This week I have heard people claim that locking down earlier would not have made much difference. This is wrong. Even locking down a few days earlier would have made an enormous difference, and I can prove it!
In early March, as I wrote on March 12th, we knew that cases were growing at over 30% per day. This was widely reported at the time, most notably by the Financial Times on March 10th. And we knew that the only way to stop this was to stop people interacting, i.e. lock them down, as they had done in China and elsewhere. In mathematical terms, reducing human interaction has the effect of reducing the so called R number – the reproductive factor of the virus.
As I tried to make clear back then, understand R is bit like understanding the interest on a bank account. Except that, whereas for money we would like a positive interest rate, for a virus we want it to be negative. In early March the rate of increase in Covid-19 cases was around 30 – 33% per day. The maths works exactly like compound interest on a bank account. Say the daily increase is 31%. If you have 1 case on day 1, then on day 2 you have 1.31, on day 3 you have 1 x 1.31 x 1.31, and so on.
If the R number is 3.8, then each case will create another 3.8 cases, on average. To relate this to a daily increase in cases we need to know how long it takes for each case to make the next person infectious. This time is known as the serial interval, and for Covid it is about 5 days. To relate the R value to the rate of increase per day, the 31%, we do the compound interest calculation 5 times, i.e.
R = 1.31 x 1.31 x 1.31 x 1.31 x 1.31 = 3.8 .
Or if we know the R number, then to work out the number of cases tomorrow, we simply multiple the number of cases today by the 5th root of the R number. In the Wikipedia article this is called the Simple Model! For anyone that has ever written a computer code or done a compound interest calculation, it is very simple!
Now if you have watched the daily briefings then you will have seen some charts (I call them graphs!) of cases and deaths over time. There are many sites keeping track of this data such as Our World in Data. Below is a graph of deaths per day for the UK. The actual data is shown as red dots. We use a 7 days moving average to smooth out the weekend effect. How well does our Simple Model do in explaining the actual data? The answer is that the Simple model is perfect, if we allow the R number to change over time. Using the R values, shown in the top graph, and then doing our simple ‘compound interest’ calculation exactly reproduces the data as shown by the blue line in the main graph. The agreement is impressive because we have made it so. But this does show that our Simple Model is sufficient to explain the observational data.
Figure caption: The red dots show UK deaths from Covid-19 using a 7-day moving average. Data from ECDC. The top graph shows the R value over time illustrating the effect of lock down. The green lines show the effect of implementing a lock down 5 days earlier.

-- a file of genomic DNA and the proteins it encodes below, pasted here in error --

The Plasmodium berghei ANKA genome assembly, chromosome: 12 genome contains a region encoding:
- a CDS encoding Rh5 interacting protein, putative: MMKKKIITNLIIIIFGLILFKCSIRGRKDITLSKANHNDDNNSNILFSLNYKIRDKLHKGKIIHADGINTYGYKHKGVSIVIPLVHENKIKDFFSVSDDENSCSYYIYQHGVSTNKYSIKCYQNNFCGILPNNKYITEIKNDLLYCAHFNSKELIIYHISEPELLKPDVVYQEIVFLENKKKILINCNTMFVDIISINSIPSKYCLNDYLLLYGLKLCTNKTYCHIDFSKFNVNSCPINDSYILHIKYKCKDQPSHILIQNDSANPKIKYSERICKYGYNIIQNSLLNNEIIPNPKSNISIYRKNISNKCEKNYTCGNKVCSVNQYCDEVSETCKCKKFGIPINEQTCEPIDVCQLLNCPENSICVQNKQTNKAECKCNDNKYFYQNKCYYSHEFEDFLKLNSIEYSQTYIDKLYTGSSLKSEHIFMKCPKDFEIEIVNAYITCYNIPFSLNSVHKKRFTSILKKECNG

The interesting conclusion is that the way the R number behaved over time is relatively simple, and does exactly what we might have expected. In particular, before lock down the R value was high. Initially the R number was about 3.8, corresponding to the 31 % increase per as reported at the time by the Financial Times and others. After lock down (indicated by the vertical dashed line). The R value fell gradually and eventually stabilised at a lower level. The observant will notice that in my model the R number was beginning to fall even before the government lock down was implemented. If you remember, there was some fall off of activity before the official lock down – football games were cancelled, many workplaces had already implemented home working, etc. There are also questions about the speed of transition from high to low R. This is quite complex – factors such as distribution and usage of PPE, screens in supermarkets, the separation of Covid and non-Covid patients in hospitals and care homes, were all crucial. It would have been possible to achieve a faster transition if lock down policies had been more effective. Eventually the R number appears to have stabilised at about 0.85. An R below 1 – the situation we want, indicated by the horizontal dashed line in the graph – is like a negative interest rate. The number of cases falls rather than rises. If R increases above 1 then the cases will start to rise again. For those interested, I give a bit more detail on the functional form of R in the Notes below.
The useful aspect of this model is that we can now use it to say what would have happened if lock down had been enacted says 5 days earlier. This is shown by the green curves. The effect is dramatic!
Back on March 12th I said that Covid 19 was a test of leadership. Leaders needed to act fast and decisively. The UK leadership did not act fast enough. The consequence was that the impact of the virus was far higher than it needed to be, and that is tragic.
The functional form of R is a tanh function. There are 4 parameters:
- The initial value.
- The final value.
- The timing of the transition, i.e. when did lock down begin.
- The speed or effectiveness of the lock down.
The tanh function was chosen for simplicity. We could also use an exponential decay from high to low which gives similar results.